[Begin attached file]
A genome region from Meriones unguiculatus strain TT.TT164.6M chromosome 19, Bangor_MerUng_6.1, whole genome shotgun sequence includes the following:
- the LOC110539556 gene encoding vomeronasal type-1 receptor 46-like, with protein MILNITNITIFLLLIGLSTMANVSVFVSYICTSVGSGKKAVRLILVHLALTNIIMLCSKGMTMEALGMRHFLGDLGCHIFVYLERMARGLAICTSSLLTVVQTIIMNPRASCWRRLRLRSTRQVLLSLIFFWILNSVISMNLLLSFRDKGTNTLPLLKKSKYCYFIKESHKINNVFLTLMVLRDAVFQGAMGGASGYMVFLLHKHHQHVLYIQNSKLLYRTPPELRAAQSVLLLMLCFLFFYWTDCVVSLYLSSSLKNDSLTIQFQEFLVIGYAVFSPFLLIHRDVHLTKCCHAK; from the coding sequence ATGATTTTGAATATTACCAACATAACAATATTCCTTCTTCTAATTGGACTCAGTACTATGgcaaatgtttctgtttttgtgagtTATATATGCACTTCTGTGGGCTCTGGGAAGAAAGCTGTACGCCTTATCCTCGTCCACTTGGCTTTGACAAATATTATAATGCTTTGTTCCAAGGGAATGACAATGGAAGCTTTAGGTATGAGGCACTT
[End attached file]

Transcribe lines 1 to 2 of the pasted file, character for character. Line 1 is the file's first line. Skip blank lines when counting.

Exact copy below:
A genome region from Meriones unguiculatus strain TT.TT164.6M chromosome 19, Bangor_MerUng_6.1, whole genome shotgun sequence includes the following:
- the LOC110539556 gene encoding vomeronasal type-1 receptor 46-like, with protein MILNITNITIFLLLIGLSTMANVSVFVSYICTSVGSGKKAVRLILVHLALTNIIMLCSKGMTMEALGMRHFLGDLGCHIFVYLERMARGLAICTSSLLTVVQTIIMNPRASCWRRLRLRSTRQVLLSLIFFWILNSVISMNLLLSFRDKGTNTLPLLKKSKYCYFIKESHKINNVFLTLMVLRDAVFQGAMGGASGYMVFLLHKHHQHVLYIQNSKLLYRTPPELRAAQSVLLLMLCFLFFYWTDCVVSLYLSSSLKNDSLTIQFQEFLVIGYAVFSPFLLIHRDVHLTKCCHAK; from the coding sequence ATGATTTTGAATATTACCAACATAACAATATTCCTTCTTCTAATTGGACTCAGTACTATGgcaaatgtttctgtttttgtgagtTATATATGCACTTCTGTGGGCTCTGGGAAGAAAGCTGTACGCCTTATCCTCGTCCACTTGGCTTTGACAAATATTATAATGCTTTGTTCCAAGGGAATGACAATGGAAGCTTTAGGTATGAGGCACTT